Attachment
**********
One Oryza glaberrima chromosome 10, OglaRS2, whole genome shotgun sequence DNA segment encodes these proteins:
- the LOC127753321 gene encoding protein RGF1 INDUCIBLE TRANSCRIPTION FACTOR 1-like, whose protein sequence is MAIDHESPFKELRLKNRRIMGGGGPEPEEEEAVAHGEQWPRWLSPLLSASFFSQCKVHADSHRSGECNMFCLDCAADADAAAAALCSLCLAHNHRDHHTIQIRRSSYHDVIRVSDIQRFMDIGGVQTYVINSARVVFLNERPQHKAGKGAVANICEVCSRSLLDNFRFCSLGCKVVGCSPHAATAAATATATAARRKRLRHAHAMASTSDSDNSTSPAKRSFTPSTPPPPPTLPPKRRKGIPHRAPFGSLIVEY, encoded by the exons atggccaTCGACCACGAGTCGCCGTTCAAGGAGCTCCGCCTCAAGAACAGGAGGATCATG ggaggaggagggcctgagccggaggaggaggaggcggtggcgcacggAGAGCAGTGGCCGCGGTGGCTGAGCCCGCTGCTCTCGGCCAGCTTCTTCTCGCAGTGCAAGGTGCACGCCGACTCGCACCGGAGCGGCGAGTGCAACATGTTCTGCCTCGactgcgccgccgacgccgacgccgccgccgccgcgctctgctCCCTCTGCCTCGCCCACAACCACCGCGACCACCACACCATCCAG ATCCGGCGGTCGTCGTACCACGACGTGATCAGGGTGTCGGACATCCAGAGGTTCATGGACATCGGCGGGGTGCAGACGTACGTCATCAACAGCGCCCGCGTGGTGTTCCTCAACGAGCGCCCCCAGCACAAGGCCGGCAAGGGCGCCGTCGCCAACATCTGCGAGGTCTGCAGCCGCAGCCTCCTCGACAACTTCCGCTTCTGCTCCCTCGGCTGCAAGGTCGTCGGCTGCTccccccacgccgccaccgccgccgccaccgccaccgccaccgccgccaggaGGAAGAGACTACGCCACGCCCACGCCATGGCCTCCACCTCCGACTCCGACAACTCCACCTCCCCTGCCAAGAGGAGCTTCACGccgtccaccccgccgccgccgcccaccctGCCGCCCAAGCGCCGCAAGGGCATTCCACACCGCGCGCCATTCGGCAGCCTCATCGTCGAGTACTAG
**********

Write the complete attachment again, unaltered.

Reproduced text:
One Oryza glaberrima chromosome 10, OglaRS2, whole genome shotgun sequence DNA segment encodes these proteins:
- the LOC127753321 gene encoding protein RGF1 INDUCIBLE TRANSCRIPTION FACTOR 1-like, whose protein sequence is MAIDHESPFKELRLKNRRIMGGGGPEPEEEEAVAHGEQWPRWLSPLLSASFFSQCKVHADSHRSGECNMFCLDCAADADAAAAALCSLCLAHNHRDHHTIQIRRSSYHDVIRVSDIQRFMDIGGVQTYVINSARVVFLNERPQHKAGKGAVANICEVCSRSLLDNFRFCSLGCKVVGCSPHAATAAATATATAARRKRLRHAHAMASTSDSDNSTSPAKRSFTPSTPPPPPTLPPKRRKGIPHRAPFGSLIVEY, encoded by the exons atggccaTCGACCACGAGTCGCCGTTCAAGGAGCTCCGCCTCAAGAACAGGAGGATCATG ggaggaggagggcctgagccggaggaggaggaggcggtggcgcacggAGAGCAGTGGCCGCGGTGGCTGAGCCCGCTGCTCTCGGCCAGCTTCTTCTCGCAGTGCAAGGTGCACGCCGACTCGCACCGGAGCGGCGAGTGCAACATGTTCTGCCTCGactgcgccgccgacgccgacgccgccgccgccgcgctctgctCCCTCTGCCTCGCCCACAACCACCGCGACCACCACACCATCCAG ATCCGGCGGTCGTCGTACCACGACGTGATCAGGGTGTCGGACATCCAGAGGTTCATGGACATCGGCGGGGTGCAGACGTACGTCATCAACAGCGCCCGCGTGGTGTTCCTCAACGAGCGCCCCCAGCACAAGGCCGGCAAGGGCGCCGTCGCCAACATCTGCGAGGTCTGCAGCCGCAGCCTCCTCGACAACTTCCGCTTCTGCTCCCTCGGCTGCAAGGTCGTCGGCTGCTccccccacgccgccaccgccgccgccaccgccaccgccaccgccgccaggaGGAAGAGACTACGCCACGCCCACGCCATGGCCTCCACCTCCGACTCCGACAACTCCACCTCCCCTGCCAAGAGGAGCTTCACGccgtccaccccgccgccgccgcccaccctGCCGCCCAAGCGCCGCAAGGGCATTCCACACCGCGCGCCATTCGGCAGCCTCATCGTCGAGTACTAG